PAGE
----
In Saturday’s African Nations Cup qualifier which Rwanda won by beating Liberia 4-0, Michael Nees pinned his faith on Bokota Labama, and the newly-found striker did not disappoint. He repaid his coach’s faith by putting up a formidable performance with a wonder goal, and created several scoring chances for his teammates at Amahoro.
Bokota’s first international goal was the highlight of a face-saving game against out-of-sorts Liberia.
The win earns Rwanda six points to leapfrog Liberia from the bottom of group IV, and affords some breathing space for under-fire Michael Nees, but cannot do anything for Rwanda’s exit from next year’s African Nations Cup.
The fans couldn’t have asked for any more from Nees’ team. Rwanda should have put up Saturday’s performance a little earlier on in the campaign
Still, we should not be despondent. It should be a different test altogether when Rwanda takes part in the 2010 World Cup and African Nations Cup qualifier. The team needs better preparations for this campaign.
Beating Liberia could have improved the team’s Fifa and Caf rankings, but sustaining Saturday’s superb performance, to be replicated when it matters most, should be the most urgent item on the agenda.
We all hope football administrators realize the importance of smart preparations before such campaigns, and should never fall back on the ugly line of “poor preparations.” Who is responsible for them, pray?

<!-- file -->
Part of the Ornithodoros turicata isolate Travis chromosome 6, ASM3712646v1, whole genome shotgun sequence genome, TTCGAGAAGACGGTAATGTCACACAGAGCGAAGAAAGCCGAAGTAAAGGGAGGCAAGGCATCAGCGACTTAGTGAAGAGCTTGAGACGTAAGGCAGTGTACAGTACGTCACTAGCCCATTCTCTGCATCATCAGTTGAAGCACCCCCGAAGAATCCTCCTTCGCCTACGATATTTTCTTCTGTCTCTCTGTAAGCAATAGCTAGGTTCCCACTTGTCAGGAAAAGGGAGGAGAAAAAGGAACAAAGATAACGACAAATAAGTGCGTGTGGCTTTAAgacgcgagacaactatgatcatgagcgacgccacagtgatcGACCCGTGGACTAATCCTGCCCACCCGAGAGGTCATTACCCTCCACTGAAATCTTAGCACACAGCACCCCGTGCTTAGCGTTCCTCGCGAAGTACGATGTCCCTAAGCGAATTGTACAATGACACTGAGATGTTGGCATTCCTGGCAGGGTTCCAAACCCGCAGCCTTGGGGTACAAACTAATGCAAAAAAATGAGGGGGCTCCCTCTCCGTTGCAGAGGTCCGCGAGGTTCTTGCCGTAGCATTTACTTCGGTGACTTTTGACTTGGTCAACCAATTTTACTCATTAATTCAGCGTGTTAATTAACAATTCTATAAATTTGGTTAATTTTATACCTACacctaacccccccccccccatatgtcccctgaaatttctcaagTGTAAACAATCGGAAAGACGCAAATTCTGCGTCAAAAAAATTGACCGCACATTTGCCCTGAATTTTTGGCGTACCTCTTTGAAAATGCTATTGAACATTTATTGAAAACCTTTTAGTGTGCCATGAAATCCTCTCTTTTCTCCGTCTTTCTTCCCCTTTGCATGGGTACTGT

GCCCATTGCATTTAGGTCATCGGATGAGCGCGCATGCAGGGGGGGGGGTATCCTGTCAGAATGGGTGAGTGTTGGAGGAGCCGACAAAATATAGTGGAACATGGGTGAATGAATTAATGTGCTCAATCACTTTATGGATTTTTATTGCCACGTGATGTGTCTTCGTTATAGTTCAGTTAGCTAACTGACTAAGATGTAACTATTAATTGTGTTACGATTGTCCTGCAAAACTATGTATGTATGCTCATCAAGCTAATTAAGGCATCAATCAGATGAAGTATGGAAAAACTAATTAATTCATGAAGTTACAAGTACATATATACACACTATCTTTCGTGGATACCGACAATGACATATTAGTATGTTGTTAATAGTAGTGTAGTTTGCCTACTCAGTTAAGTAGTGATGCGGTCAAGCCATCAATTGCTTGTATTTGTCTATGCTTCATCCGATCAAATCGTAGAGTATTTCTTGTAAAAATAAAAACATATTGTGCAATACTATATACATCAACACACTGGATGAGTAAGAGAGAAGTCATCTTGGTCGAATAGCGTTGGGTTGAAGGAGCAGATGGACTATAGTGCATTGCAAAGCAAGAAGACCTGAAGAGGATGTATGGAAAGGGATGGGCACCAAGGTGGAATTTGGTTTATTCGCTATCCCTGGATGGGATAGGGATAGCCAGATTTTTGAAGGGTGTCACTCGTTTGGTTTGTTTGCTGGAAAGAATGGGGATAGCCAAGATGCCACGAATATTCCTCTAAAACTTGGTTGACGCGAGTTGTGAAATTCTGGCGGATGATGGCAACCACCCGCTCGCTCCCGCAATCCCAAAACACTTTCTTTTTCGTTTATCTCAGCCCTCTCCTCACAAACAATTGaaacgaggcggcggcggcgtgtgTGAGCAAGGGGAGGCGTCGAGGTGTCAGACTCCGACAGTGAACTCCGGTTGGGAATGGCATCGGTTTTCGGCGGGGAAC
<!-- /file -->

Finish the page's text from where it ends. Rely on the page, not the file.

2008 too early for Genocide courts to end?
It is fitting that the Genocide-promoting doctors have been put behind bars. Unfortunately, even this does not feel like justice enough.
As ghastly as all Genocide crimes go—and there is a school of thought which would say no one crime during 1994 is worse than any other—those committed by the doctors stand out as the cruelest of all human natures.
Minds corrupted this badly, hearts so overridden with fungus and decay have no place in this country.
The abuse by a doctor, whose sole purpose is to heal and preserve life, goes beyond anything imaginable.
The convictions also show that important work is still to be done with regard to Genocide justice, at both the Gacaca and International Criminal Tribunal for Rwanda levels.
2008 may be too early for both to end.
It is never easy to read about these cases. While it is comforting to know that necessary measures are being taken to make certain not one of the million victims dies in vain, it is painfully heartbreaking and draining to be reminded of the incredible cruelty so easily put on display during the Genocide.